Green turtles are one of the largest and most widespread of all the marine turtles (5). The oval carapace varies from olive to brown, grey and black with swirls and irregular patters (6), but the common name is derived from the green colour of the fat and connective tissues of this species (2). Two subspecies are currently recognised; the Pacific green turtle (Chelonia mydas agassizii
) tends to be smaller than its Atlantic cousin (C. m. mydas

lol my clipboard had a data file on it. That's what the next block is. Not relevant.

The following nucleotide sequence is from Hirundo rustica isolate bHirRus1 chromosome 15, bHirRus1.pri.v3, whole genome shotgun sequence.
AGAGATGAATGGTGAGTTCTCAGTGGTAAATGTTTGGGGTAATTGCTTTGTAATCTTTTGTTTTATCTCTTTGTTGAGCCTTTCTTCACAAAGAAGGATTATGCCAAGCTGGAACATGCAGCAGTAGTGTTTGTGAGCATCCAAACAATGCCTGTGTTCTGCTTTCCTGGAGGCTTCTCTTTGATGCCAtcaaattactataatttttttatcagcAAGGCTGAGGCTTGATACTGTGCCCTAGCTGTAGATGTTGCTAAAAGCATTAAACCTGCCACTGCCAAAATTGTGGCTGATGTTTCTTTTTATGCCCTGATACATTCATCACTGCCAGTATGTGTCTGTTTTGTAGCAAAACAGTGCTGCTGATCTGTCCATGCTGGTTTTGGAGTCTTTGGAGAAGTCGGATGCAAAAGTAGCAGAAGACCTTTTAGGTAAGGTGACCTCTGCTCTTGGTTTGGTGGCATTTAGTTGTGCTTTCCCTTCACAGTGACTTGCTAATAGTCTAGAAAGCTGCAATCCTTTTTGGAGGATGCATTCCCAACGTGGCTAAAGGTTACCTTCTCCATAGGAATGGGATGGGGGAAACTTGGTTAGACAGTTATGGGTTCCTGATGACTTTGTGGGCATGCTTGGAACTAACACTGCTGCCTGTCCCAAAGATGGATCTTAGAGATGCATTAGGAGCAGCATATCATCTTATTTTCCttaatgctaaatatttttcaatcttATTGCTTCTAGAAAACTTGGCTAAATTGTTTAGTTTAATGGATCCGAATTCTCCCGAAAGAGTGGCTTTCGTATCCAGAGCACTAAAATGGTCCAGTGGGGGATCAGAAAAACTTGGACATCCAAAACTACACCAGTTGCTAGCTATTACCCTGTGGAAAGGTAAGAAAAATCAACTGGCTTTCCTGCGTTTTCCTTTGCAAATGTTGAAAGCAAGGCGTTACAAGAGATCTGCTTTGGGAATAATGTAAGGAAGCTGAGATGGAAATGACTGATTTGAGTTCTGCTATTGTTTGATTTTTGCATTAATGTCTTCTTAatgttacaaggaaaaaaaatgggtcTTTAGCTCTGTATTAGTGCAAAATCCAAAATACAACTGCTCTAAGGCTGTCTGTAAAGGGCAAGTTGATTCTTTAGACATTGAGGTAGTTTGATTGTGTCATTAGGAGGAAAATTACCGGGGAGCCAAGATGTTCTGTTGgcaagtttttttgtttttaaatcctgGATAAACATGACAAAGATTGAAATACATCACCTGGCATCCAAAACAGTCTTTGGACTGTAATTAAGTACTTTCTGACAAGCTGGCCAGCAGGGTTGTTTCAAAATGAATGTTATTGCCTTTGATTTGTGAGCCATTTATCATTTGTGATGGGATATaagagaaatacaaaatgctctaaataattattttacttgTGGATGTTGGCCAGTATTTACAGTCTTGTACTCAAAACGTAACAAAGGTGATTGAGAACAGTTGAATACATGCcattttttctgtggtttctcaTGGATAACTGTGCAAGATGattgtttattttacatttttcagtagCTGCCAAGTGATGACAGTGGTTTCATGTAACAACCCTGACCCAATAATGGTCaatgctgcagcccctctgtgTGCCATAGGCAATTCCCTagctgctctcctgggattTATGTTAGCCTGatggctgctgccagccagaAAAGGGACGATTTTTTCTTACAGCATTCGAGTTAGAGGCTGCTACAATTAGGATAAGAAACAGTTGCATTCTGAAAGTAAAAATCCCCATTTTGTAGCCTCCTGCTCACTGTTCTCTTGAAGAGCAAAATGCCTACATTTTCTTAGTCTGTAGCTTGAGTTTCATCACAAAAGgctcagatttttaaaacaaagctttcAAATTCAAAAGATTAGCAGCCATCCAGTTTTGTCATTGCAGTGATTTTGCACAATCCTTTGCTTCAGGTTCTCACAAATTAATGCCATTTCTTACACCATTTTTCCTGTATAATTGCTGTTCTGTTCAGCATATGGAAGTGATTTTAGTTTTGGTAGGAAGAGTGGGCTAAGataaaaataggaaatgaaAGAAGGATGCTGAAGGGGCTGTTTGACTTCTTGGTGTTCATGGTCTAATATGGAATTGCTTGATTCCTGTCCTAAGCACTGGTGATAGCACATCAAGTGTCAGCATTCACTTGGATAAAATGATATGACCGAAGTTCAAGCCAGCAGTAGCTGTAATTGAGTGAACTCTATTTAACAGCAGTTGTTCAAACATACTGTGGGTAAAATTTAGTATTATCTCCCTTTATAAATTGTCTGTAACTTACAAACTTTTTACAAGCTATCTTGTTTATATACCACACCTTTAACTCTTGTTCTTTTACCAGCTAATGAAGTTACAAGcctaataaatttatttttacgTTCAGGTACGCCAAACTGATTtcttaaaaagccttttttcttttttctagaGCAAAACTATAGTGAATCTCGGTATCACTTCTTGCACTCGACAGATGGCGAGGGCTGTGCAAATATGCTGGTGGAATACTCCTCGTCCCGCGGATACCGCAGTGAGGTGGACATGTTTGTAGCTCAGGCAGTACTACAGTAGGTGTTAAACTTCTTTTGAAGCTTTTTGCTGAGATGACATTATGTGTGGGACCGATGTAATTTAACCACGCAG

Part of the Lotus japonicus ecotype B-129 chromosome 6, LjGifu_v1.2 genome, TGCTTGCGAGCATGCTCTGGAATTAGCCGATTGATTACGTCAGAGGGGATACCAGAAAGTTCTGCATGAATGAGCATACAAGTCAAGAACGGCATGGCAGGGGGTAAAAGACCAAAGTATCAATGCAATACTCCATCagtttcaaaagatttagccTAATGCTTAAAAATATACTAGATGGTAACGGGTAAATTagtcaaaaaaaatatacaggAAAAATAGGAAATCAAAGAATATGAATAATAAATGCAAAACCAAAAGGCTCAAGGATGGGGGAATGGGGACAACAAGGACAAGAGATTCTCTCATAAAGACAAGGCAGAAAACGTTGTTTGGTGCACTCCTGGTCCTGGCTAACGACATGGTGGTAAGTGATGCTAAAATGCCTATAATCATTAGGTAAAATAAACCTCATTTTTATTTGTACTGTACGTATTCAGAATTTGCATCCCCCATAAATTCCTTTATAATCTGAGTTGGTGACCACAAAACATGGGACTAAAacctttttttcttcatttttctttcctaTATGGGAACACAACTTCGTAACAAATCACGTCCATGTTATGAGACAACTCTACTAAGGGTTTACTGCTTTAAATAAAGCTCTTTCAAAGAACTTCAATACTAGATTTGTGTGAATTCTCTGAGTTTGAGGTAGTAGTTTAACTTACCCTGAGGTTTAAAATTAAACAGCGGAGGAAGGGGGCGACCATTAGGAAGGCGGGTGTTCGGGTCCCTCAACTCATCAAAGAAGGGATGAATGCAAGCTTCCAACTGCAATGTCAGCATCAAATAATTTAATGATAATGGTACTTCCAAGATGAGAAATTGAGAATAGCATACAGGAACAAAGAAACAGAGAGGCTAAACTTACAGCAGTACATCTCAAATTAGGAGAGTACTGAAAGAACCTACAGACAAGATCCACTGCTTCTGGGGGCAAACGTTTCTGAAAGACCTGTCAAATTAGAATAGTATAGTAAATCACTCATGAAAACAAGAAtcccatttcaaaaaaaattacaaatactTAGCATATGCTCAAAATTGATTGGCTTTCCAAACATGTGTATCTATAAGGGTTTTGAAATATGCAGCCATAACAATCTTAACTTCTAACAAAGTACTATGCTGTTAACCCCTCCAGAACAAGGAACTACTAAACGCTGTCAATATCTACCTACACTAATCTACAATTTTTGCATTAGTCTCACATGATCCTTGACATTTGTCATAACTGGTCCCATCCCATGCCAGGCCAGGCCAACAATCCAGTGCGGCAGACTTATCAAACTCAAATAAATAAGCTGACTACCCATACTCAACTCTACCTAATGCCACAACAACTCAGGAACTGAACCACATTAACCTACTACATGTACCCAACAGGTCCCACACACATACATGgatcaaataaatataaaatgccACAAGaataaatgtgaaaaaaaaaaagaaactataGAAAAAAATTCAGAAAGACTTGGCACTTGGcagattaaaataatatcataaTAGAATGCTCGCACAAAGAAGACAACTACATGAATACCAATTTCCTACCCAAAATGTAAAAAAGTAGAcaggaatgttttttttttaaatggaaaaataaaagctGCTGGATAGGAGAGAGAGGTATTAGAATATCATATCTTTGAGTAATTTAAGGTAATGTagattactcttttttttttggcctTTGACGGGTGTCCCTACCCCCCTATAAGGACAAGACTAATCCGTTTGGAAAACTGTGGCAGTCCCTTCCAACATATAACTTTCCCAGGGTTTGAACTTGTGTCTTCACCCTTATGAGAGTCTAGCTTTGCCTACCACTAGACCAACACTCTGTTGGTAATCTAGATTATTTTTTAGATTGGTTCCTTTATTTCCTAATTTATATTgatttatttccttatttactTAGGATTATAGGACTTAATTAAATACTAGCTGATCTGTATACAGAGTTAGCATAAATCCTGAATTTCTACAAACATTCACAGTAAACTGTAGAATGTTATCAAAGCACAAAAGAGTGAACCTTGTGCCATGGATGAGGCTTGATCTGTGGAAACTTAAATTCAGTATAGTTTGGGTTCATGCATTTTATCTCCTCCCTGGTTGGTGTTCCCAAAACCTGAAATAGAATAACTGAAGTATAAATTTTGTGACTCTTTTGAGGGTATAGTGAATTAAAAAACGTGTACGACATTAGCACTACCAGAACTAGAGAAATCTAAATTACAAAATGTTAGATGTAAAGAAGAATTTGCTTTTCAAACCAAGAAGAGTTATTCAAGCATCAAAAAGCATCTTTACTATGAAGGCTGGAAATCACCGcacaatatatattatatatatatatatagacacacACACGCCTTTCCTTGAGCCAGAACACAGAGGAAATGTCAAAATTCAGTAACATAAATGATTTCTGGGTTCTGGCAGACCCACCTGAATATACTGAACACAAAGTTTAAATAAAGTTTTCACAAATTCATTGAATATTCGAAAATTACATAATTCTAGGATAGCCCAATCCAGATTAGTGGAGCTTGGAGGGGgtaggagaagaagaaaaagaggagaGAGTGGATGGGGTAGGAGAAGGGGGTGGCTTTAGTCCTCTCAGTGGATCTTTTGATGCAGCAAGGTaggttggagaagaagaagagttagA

) with a narrower carapace that may sometimes be completely black, providing the other common name of 'black turtle' to certain populations (7). The plastron, or undershell, remains a pale yellow or orange throughout life (6). Males are generally smaller than females (11), and green turtles differ in appearance from other marine turtles by the possession of a single pair of scales in front of the eyes and a serrated bottom jaw (2). The tiny black hatchlings are only around 50 millimetres long (6).